If you've added a file to the Repository that you'd later like to remove, there are two ways to go about this. One is that you can delete the file or directory from your Working Directory as you normally would in your operating system. Then, you will add the removal to the Staging Area just as if you were adding a new file or a file modification (see Add Files, above). Finally, you will commit this change to the Repository.

    Manually remove a file from the Repository on Linux.
    rm filename.ext
    git add filename.ext
    commit -m "Removed a file."
    Manually remove a file from the Repository on Windows.
    del filename.ext
    git add filename.ext
    commit -m "Removed a file."

    The second approach is to use the shortcut command rm which Git has added as a convenient way to produce the same results.

    Remove a file from the Repository using git rm.
    git rm filename.ext
    commit -m "Removed a file."

    If you want to remove all the files in a directory tree, use the -r switch with the git rm command.

    Remove files in a directory from the Repository using git rm -r.
    git rm -r directory
    commit -m "Removed all the files in a directory tree."

    Ignoring Files: .gitignore

    There will be some files in your Working Directory that you will need to work with locally but never want to commit to the Repository. A notable example are the files inside the target/ directory produced by Maven during a build. Many of these files are temporary files that are generated during the build and have no long-term significance. Moreover all of them can be reproduced at any time by simply re-running the Maven build.

    The files that you want under version control are only those that comprise the source code and other files related to the application and build configuration such as pom.xml. To request that Git ignore other files, you will need to list them explicitly (either singly or using a file pattern) in a special file named .gitignore that resides in the root directory of your project (at the same level as the special .git directory containing the Repository).

    The following is a sample .gitignore file that will ignore the Maven target/ build directory. (Lines that begin with # represent comments; Git pays no attention to them.)

    #Maven build files

    Once you have created the .gitignore file, you will want to commit it to your Repository so that it can be under version control and shared with your teammates. As you modify this file over time, keeping the file under version control assures that the entire team is using the same Git ignore settings for the project.

    Archiving a Git Repository: git bundle create <file>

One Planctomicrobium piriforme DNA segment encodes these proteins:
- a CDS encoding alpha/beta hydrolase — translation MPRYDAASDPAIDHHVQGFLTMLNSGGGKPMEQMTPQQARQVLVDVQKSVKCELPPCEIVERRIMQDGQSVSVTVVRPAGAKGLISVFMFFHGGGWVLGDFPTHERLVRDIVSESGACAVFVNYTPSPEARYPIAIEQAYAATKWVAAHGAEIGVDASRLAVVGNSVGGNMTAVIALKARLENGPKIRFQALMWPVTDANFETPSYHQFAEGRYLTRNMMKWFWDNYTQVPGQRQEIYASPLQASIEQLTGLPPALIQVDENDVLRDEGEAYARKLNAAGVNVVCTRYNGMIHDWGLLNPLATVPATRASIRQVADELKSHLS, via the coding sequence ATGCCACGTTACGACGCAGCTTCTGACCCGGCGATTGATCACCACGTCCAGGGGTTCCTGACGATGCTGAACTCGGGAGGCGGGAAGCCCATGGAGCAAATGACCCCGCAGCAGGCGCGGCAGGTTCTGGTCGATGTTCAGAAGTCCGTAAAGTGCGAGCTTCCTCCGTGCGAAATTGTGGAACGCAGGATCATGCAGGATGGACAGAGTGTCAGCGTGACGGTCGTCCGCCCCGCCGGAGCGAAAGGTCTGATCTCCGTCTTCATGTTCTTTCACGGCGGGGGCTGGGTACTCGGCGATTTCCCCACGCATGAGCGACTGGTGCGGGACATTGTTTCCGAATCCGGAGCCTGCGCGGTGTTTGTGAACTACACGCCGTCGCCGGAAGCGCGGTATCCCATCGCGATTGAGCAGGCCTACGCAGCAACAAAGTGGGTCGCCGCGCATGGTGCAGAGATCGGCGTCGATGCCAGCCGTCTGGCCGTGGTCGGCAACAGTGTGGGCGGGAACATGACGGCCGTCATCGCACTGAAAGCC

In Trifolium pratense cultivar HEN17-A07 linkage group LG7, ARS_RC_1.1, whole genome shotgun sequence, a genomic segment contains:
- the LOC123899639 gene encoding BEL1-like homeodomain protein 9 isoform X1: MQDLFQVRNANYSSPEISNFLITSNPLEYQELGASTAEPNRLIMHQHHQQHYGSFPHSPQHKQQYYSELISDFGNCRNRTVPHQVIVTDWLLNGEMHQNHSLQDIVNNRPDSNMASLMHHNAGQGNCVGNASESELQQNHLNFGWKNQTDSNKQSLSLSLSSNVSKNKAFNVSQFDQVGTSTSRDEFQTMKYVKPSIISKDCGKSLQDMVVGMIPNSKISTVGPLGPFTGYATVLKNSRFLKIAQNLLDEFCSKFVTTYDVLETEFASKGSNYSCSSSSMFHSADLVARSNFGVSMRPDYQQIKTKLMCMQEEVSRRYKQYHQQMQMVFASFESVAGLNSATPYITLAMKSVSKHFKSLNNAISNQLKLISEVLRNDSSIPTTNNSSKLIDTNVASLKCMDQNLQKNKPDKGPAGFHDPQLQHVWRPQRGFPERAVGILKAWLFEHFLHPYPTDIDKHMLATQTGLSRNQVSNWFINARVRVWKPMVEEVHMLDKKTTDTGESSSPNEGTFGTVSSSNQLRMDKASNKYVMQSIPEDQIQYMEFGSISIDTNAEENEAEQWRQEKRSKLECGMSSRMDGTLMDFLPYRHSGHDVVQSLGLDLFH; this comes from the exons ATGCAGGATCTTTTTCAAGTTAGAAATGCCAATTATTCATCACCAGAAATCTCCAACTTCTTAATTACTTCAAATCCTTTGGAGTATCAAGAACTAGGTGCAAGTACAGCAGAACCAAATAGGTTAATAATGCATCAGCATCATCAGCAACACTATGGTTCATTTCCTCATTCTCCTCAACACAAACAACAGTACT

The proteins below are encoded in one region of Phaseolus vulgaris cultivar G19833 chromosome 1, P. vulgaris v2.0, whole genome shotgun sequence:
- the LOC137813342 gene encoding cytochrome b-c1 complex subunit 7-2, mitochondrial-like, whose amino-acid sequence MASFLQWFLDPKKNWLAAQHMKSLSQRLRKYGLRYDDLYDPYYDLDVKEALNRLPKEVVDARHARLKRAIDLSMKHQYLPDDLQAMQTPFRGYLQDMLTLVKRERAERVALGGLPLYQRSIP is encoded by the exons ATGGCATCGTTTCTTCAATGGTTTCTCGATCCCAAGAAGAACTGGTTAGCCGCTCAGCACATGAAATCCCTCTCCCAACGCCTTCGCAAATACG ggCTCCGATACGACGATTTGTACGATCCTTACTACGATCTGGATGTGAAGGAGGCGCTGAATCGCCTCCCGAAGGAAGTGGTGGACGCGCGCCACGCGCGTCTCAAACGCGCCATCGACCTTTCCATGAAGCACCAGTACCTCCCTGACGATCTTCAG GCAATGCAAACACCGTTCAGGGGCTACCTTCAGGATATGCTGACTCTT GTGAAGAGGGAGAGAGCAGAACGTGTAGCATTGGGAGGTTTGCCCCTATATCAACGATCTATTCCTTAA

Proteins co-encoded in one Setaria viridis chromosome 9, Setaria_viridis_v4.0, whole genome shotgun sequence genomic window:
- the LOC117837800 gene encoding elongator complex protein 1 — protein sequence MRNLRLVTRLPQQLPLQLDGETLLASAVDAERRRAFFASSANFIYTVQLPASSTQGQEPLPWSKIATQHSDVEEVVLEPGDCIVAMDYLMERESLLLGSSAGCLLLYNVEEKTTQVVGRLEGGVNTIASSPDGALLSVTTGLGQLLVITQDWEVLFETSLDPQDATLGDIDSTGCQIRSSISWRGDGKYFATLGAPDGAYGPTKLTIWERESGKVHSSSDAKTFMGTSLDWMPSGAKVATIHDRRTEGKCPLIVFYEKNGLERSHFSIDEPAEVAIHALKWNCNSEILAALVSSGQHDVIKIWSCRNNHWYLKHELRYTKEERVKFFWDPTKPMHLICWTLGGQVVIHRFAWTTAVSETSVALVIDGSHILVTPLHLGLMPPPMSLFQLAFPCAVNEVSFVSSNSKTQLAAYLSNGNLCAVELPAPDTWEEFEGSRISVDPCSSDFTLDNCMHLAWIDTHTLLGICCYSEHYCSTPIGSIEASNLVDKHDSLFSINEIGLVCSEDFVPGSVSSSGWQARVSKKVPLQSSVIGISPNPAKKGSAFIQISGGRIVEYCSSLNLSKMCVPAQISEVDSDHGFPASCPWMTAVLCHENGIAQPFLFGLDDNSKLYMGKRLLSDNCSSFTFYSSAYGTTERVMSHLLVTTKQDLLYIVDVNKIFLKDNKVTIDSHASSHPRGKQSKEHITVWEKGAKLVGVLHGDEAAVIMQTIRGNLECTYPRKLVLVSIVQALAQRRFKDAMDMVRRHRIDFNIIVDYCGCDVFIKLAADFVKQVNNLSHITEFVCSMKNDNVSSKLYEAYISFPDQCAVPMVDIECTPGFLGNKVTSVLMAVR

A Repository contains all the committed changes that have ever been made to your project. You can always use an archiving tool such as 7z to store all the files in the Local Repository for backup. However Git provides a command named bundle that allows you to export the entire history into a single “bundle” file for easy archiving. Substitute your project name for repo in repo.bundle below.

    Creating a bundle of a Git Repository.
    git bundle create repo.bundle --all



    Command Description Example
    git init Initializes the current directory as a Git project with a Working Area, Staging Area, and Local Repository. git init
    git add <file> Adds a file to the Staging Area but does not commit it to the Local Repository. The added file must be committed before the Repository is changed. git add readme.txt
    git reset <file> Removes a file from the Staging Area that has not yet been committed. git reset readme.txt
    git status Shows the status of the files in the Working Directory. git status
    git diff [--staged] Shows differences between the Working Directory and the Staging Area; or if --staged is included, between files in the Staging Area and the Repository. git diff
    git commit [--all|-a] --message|-m <"log-msg"> Commits all files in the Staging Area to the Repository, optionally first adding modified files if --all (-a) is included git commit -m "log message goes here"
    git log [<file>] Shows history of commit log messages for the Repository, or for a single file. git log
    git rm <file> Removes a file from the Working Directory and from the Staging Area. Equivalent to manually removing a file from the Working Directory and then using git add for the removed file. The removal must be committed before the Repository is changed. git rm readme.txt
    git bundle create <file> --all Creates an archive file of the entire history of Local Repository. git bundle create repo.bundle --all


    In the Real World

    Self Evaluation


    Put your Booker application from the previous lesson under version control using Git. All future changes to Booker should be staged and then committed to the Local Repository. You should have at least one commit for each lesson that asks you to make modifications to Booker, although you are free to make as many commits as you want.

    Send your entire Booker project, now under Git source control, to your teacher as a single archive bundle of the Local Repository.

    See Also